North Cumbria University Hospitals NHS Trust is asking visitors not to attend wards in Carlisle and Whitehaven because of norovirus.Read the full story ›
A ward at the West Cumberland Hospital in Whitehaven has been hit by an outbreak of norovirus.
Ward 4 at the hospital is closed to visitors.
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GP surgeries across west, north and east Cumbria have opened and ran appointments as normal today, following an international cyber attack.
The NHS North Cumbria CCG says no patient data has been compromised, as far as it knows:
We would like to thank all the clinical staff, non-clinical and IT staff who worked around the clock over the weekend to ensure patients could be seen safely and to restore systems as quickly as possible.
“NHS staff went above and beyond to try and return services to normal.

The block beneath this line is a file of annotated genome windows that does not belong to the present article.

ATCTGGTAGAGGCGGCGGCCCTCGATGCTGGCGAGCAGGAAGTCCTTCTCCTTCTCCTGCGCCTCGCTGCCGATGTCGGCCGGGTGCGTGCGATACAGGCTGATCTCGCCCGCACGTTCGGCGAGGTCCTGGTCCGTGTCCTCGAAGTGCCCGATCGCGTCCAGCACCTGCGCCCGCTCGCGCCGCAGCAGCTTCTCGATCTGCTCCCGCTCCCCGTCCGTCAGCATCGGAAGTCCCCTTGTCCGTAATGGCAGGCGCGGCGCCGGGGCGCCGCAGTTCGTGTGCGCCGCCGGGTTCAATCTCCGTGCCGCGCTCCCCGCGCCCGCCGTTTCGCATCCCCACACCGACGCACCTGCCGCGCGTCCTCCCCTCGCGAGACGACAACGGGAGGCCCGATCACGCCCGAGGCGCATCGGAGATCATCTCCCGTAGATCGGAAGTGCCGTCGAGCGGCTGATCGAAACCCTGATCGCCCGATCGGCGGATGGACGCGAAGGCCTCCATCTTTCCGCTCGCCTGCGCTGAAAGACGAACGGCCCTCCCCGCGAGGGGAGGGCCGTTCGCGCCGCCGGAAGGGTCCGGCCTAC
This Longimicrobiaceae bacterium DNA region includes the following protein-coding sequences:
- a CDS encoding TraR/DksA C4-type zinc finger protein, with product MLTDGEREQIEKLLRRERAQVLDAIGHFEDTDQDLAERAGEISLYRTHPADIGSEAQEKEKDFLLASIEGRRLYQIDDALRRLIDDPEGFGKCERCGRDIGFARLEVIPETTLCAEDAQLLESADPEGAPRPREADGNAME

“As far as we know no patient data has been compromised. Some surgeries have some ongoing IT issues, but all have access to clinical systems.
“It may take a while for all our systems to get back up to speed and because of this there is a backlog causing delays in making some results available to GPs."
Services across the south of Scotland are expected to return to normal today, but in Cumbria, some systems are still offline.Read the full story ›
British Cycling are looking for local cyclists to train as British Cycling Ride Leaders.
As part of their new led ride programme, entrants only need to be confident in riding in a group and have a good level of cycling fitness.
Anyone interested can sign up for the Ride Leadership Award Level 1 Guided Rides Courses, which is taking place on Saturday, 3rd June at Penrith's Queen Elizabeth Grammar School.
The assessed one-day course will qualify applicants to deliver guided bike rides for groups of beginner and intermediate-level adults and accompanied children on roads and cycle paths.
IT systems are back up and running at the Cumbria Partnership NHS Trust following the international cyber-attack.
The Trust says it's now able to use computers and it has advised staff that they can now use their laptop and desktop devices.